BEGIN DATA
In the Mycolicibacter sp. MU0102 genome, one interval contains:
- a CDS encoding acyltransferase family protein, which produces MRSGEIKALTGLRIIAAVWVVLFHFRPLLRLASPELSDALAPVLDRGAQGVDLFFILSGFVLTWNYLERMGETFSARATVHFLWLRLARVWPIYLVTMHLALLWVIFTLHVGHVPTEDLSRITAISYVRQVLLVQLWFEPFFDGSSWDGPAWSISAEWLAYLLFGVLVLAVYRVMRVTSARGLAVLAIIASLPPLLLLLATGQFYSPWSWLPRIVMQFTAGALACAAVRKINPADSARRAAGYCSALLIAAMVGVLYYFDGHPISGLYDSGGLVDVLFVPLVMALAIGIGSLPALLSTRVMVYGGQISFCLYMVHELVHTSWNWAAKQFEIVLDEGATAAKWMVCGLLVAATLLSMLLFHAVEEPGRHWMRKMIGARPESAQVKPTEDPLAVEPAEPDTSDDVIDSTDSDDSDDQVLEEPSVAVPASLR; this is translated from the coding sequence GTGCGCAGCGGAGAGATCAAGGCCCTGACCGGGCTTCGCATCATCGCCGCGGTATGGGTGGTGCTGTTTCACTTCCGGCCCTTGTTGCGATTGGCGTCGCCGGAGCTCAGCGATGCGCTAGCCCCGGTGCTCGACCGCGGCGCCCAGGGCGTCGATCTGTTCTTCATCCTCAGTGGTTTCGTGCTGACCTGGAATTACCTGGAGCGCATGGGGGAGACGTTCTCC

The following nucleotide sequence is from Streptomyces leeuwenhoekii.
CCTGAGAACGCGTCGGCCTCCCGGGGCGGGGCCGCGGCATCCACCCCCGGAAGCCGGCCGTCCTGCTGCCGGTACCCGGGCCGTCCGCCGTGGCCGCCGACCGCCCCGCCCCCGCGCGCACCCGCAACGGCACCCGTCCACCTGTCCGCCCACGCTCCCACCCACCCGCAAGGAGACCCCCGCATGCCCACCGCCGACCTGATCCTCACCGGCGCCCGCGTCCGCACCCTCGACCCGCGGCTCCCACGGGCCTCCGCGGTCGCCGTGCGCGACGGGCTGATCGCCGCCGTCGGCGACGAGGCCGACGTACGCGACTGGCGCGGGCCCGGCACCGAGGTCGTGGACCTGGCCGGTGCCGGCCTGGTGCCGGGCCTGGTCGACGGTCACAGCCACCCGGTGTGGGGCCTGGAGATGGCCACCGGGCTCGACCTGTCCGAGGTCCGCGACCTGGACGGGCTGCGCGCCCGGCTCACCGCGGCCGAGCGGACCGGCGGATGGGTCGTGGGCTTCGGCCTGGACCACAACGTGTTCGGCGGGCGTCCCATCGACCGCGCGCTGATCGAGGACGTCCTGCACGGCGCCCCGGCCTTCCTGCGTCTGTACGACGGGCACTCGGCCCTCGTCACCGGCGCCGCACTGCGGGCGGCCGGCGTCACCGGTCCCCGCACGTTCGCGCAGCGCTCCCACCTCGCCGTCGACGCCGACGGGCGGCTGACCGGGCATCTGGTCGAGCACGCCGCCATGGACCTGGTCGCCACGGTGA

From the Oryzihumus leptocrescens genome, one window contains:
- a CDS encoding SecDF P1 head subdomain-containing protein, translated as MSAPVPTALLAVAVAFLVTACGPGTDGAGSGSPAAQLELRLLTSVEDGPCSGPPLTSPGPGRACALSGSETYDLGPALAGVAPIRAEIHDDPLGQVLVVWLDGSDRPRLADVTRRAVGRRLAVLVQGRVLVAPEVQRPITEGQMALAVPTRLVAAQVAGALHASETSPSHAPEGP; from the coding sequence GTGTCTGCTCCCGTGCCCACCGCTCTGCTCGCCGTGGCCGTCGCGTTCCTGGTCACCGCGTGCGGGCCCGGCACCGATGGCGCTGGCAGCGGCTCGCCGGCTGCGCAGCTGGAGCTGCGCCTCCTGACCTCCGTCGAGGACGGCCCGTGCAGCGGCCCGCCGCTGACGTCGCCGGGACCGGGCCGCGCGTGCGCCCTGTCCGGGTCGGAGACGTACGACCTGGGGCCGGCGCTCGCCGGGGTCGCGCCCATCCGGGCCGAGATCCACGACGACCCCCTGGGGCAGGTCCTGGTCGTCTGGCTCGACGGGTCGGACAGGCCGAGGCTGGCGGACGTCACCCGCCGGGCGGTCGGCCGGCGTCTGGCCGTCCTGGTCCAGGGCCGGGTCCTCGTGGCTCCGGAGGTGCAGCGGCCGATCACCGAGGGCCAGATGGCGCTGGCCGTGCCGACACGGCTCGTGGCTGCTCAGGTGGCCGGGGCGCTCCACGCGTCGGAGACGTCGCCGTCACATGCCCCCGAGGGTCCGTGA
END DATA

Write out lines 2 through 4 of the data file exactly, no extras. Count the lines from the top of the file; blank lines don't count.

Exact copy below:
- a CDS encoding acyltransferase family protein, which produces MRSGEIKALTGLRIIAAVWVVLFHFRPLLRLASPELSDALAPVLDRGAQGVDLFFILSGFVLTWNYLERMGETFSARATVHFLWLRLARVWPIYLVTMHLALLWVIFTLHVGHVPTEDLSRITAISYVRQVLLVQLWFEPFFDGSSWDGPAWSISAEWLAYLLFGVLVLAVYRVMRVTSARGLAVLAIIASLPPLLLLLATGQFYSPWSWLPRIVMQFTAGALACAAVRKINPADSARRAAGYCSALLIAAMVGVLYYFDGHPISGLYDSGGLVDVLFVPLVMALAIGIGSLPALLSTRVMVYGGQISFCLYMVHELVHTSWNWAAKQFEIVLDEGATAAKWMVCGLLVAATLLSMLLFHAVEEPGRHWMRKMIGARPESAQVKPTEDPLAVEPAEPDTSDDVIDSTDSDDSDDQVLEEPSVAVPASLR; this is translated from the coding sequence GTGCGCAGCGGAGAGATCAAGGCCCTGACCGGGCTTCGCATCATCGCCGCGGTATGGGTGGTGCTGTTTCACTTCCGGCCCTTGTTGCGATTGGCGTCGCCGGAGCTCAGCGATGCGCTAGCCCCGGTGCTCGACCGCGGCGCCCAGGGCGTCGATCTGTTCTTCATCCTCAGTGGTTTCGTGCTGACCTGGAATTACCTGGAGCGCATGGGGGAGACGTTCTCC

The following nucleotide sequence is from Streptomyces leeuwenhoekii.
CCTGAGAACGCGTCGGCCTCCCGGGGCGGGGCCGCGGCATCCACCCCCGGAAGCCGGCCGTCCTGCTGCCGGTACCCGGGCCGTCCGCCGTGGCCGCCGACCGCCCCGCCCCCGCGCGCACCCGCAACGGCACCCGTCCACCTGTCCGCCCACGCTCCCACCCACCCGCAAGGAGACCCCCGCATGCCCACCGCCGACCTGATCCTCACCGGCGCCCGCGTCCGCACCCTCGACCCGCGGCTCCCACGGGCCTCCGCGGTCGCCGTGCGCGACGGGCTGATCGCCGCCGTCGGCGACGAGGCCGACGTACGCGACTGGCGCGGGCCCGGCACCGAGGTCGTGGACCTGGCCGGTGCCGGCCTGGTGCCGGGCCTGGTCGACGGTCACAGCCACCCGGTGTGGGGCCTGGAGATGGCCACCGGGCTCGACCTGTCCGAGGTCCGCGACCTGGACGGGCTGCGCGCCCGGCTCACCGCGGCCGAGCGGACCGGCGGATGGGTCGTGGGCTTCGGCCTGGACCACAACGTGTTCGGCGGGCGTCCCATCGACCGCGCGCTGATCGAGGACGTCCTGCACGGCGCCCCGGCCTTCCTGCGTCTGTACGACGGGCACTCGGCCCTCGTCACCGGCGCCGCACTGCGGGCGGCCGGCGTCACCGGTCCCCGCACGTTCGCGCAGCGCTCCCACCTCGCCGTCGACGCCGACGGGCGGCTGACCGGGCATCTGGTCGAGCACGCCGCCATGGACCTGGTCGCCACGGTGA